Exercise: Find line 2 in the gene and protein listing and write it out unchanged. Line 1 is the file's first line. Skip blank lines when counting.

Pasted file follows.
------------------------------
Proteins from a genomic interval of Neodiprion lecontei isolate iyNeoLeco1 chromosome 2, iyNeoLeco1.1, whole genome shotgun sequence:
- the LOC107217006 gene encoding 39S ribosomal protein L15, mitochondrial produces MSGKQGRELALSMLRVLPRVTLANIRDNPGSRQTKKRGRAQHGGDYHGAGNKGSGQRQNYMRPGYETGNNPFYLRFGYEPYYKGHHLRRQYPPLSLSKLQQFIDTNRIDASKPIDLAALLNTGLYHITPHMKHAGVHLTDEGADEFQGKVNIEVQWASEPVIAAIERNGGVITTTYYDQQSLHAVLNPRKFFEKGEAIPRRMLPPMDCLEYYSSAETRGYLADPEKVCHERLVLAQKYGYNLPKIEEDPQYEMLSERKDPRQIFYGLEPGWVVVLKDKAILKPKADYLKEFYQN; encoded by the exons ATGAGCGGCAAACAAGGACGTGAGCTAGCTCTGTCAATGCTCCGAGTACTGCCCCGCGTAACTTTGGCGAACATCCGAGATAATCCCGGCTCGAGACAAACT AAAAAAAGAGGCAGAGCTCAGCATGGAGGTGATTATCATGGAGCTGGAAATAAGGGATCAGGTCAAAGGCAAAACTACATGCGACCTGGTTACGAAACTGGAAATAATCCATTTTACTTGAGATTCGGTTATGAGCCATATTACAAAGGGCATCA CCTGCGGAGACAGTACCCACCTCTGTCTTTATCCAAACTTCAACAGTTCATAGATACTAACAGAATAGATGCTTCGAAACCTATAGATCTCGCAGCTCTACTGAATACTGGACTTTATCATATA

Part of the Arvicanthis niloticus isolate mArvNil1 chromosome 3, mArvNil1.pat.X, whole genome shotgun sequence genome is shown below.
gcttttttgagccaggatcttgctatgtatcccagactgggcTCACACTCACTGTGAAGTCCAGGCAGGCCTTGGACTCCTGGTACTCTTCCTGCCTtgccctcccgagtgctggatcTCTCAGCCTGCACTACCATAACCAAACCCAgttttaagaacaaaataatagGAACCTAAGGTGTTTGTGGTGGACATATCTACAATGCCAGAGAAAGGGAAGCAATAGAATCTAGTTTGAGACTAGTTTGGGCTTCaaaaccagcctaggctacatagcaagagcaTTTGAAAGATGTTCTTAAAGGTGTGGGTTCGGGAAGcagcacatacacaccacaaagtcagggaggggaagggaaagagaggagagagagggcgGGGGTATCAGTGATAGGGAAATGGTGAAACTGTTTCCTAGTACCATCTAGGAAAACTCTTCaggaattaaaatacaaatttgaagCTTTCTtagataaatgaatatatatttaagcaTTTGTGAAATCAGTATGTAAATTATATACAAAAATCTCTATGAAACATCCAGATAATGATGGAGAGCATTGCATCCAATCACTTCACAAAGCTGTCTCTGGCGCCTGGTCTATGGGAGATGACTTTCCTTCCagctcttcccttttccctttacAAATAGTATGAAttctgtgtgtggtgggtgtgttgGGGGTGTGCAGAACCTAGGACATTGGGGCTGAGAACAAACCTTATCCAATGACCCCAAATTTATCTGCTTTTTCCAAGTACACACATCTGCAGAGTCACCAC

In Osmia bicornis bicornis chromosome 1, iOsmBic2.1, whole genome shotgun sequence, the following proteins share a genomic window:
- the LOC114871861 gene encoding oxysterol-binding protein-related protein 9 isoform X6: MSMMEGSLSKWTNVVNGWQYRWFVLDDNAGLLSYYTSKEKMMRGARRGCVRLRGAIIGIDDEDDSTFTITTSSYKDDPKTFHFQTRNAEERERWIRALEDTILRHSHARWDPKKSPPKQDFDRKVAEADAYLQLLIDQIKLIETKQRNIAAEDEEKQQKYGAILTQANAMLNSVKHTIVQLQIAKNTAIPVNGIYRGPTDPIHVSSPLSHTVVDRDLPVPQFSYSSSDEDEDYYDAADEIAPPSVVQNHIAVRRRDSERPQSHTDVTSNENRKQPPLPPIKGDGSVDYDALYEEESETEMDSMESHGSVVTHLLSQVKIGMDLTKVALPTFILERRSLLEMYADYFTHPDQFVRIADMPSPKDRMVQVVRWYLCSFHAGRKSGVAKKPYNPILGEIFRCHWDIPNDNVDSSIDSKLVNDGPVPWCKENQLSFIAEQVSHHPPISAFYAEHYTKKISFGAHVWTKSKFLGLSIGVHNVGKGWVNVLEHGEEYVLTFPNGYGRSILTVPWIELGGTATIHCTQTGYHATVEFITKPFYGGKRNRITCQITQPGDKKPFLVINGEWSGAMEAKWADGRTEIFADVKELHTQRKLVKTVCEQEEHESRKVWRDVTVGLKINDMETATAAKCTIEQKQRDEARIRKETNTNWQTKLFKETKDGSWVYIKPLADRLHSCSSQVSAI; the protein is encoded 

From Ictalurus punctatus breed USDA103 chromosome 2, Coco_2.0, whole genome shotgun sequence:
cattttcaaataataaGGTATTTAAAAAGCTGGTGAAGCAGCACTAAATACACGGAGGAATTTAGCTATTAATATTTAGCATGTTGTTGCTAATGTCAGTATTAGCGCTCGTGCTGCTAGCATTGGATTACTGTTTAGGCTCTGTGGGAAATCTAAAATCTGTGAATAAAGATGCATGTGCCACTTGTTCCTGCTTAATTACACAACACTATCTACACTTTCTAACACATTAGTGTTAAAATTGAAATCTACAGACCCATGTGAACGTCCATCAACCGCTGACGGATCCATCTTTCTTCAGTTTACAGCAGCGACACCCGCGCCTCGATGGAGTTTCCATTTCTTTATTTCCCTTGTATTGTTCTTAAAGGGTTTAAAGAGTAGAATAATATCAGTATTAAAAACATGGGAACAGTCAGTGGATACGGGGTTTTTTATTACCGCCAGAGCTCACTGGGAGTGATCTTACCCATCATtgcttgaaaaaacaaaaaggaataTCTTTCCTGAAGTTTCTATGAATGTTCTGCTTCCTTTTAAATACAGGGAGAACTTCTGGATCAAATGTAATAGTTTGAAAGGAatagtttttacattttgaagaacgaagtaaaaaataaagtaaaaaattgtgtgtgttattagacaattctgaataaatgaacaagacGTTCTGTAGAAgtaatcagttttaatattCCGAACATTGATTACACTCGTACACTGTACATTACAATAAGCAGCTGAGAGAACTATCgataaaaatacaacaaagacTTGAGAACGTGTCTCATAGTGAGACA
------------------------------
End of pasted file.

- the LOC107217006 gene encoding 39S ribosomal protein L15, mitochondrial produces MSGKQGRELALSMLRVLPRVTLANIRDNPGSRQTKKRGRAQHGGDYHGAGNKGSGQRQNYMRPGYETGNNPFYLRFGYEPYYKGHHLRRQYPPLSLSKLQQFIDTNRIDASKPIDLAALLNTGLYHITPHMKHAGVHLTDEGADEFQGKVNIEVQWASEPVIAAIERNGGVITTTYYDQQSLHAVLNPRKFFEKGEAIPRRMLPPMDCLEYYSSAETRGYLADPEKVCHERLVLAQKYGYNLPKIEEDPQYEMLSERKDPRQIFYGLEPGWVVVLKDKAILKPKADYLKEFYQN; encoded by the exons ATGAGCGGCAAACAAGGACGTGAGCTAGCTCTGTCAATGCTCCGAGTACTGCCCCGCGTAACTTTGGCGAACATCCGAGATAATCCCGGCTCGAGACAAACT AAAAAAAGAGGCAGAGCTCAGCATGGAGGTGATTATCATGGAGCTGGAAATAAGGGATCAGGTCAAAGGCAAAACTACATGCGACCTGGTTACGAAACTGGAAATAATCCATTTTACTTGAGATTCGGTTATGAGCCATATTACAAAGGGCATCA CCTGCGGAGACAGTACCCACCTCTGTCTTTATCCAAACTTCAACAGTTCATAGATACTAACAGAATAGATGCTTCGAAACCTATAGATCTCGCAGCTCTACTGAATACTGGACTTTATCATATA